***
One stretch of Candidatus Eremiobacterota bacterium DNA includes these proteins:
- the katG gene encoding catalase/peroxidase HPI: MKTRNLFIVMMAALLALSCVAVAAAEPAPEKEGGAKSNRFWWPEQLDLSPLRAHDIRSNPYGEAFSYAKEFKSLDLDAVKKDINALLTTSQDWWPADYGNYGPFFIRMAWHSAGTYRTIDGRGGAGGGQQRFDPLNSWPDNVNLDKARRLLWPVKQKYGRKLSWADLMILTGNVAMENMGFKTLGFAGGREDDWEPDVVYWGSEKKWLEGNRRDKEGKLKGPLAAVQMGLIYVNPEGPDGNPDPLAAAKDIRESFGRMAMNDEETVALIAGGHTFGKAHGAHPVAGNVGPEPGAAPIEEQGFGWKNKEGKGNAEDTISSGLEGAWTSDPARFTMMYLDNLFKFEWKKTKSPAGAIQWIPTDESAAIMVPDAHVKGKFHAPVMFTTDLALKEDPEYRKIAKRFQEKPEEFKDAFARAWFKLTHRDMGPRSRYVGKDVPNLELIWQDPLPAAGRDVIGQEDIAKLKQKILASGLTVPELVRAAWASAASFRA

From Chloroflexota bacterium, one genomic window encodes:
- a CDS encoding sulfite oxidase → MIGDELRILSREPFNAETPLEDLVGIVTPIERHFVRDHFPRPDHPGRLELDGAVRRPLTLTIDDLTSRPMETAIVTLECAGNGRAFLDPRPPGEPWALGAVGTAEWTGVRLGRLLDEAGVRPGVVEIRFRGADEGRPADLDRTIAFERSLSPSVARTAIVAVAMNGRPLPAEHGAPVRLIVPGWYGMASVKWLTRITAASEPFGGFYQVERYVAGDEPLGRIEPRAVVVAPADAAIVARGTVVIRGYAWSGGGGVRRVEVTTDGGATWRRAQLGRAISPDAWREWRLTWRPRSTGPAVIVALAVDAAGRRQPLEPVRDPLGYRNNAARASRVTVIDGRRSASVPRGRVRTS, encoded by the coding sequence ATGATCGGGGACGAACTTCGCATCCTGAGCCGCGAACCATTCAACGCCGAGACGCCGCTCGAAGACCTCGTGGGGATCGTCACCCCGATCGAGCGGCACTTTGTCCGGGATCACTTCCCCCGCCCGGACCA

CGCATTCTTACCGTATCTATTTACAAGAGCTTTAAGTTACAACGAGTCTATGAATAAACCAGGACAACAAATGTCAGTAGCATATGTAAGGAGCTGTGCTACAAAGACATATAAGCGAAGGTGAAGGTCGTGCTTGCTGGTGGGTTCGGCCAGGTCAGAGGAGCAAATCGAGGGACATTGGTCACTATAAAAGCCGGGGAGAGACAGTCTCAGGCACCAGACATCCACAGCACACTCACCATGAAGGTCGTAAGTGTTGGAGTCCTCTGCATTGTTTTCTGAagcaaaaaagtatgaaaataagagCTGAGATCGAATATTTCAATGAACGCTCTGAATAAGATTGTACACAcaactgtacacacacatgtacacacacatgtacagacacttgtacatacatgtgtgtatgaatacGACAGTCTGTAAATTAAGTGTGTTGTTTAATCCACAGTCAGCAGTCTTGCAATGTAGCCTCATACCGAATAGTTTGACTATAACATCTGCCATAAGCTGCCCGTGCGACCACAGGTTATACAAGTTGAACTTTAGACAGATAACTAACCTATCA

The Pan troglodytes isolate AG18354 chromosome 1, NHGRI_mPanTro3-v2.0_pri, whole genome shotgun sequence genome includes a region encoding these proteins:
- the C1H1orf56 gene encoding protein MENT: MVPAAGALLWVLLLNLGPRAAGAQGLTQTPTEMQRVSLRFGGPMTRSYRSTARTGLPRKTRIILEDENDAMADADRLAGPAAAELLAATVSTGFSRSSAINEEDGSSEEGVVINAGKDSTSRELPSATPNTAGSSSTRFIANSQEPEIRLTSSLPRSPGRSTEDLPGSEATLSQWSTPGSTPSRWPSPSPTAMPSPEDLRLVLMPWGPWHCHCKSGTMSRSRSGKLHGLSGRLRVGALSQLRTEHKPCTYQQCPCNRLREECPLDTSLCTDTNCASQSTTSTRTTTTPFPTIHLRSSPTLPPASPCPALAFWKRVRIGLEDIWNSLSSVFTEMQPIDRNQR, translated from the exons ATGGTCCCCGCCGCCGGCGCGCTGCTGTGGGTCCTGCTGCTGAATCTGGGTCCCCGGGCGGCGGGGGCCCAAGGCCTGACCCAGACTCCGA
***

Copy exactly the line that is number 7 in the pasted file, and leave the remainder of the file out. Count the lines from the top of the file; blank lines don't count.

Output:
- the C1H1orf56 gene encoding protein MENT: MVPAAGALLWVLLLNLGPRAAGAQGLTQTPTEMQRVSLRFGGPMTRSYRSTARTGLPRKTRIILEDENDAMADADRLAGPAAAELLAATVSTGFSRSSAINEEDGSSEEGVVINAGKDSTSRELPSATPNTAGSSSTRFIANSQEPEIRLTSSLPRSPGRSTEDLPGSEATLSQWSTPGSTPSRWPSPSPTAMPSPEDLRLVLMPWGPWHCHCKSGTMSRSRSGKLHGLSGRLRVGALSQLRTEHKPCTYQQCPCNRLREECPLDTSLCTDTNCASQSTTSTRTTTTPFPTIHLRSSPTLPPASPCPALAFWKRVRIGLEDIWNSLSSVFTEMQPIDRNQR, translated from the exons ATGGTCCCCGCCGCCGGCGCGCTGCTGTGGGTCCTGCTGCTGAATCTGGGTCCCCGGGCGGCGGGGGCCCAAGGCCTGACCCAGACTCCGA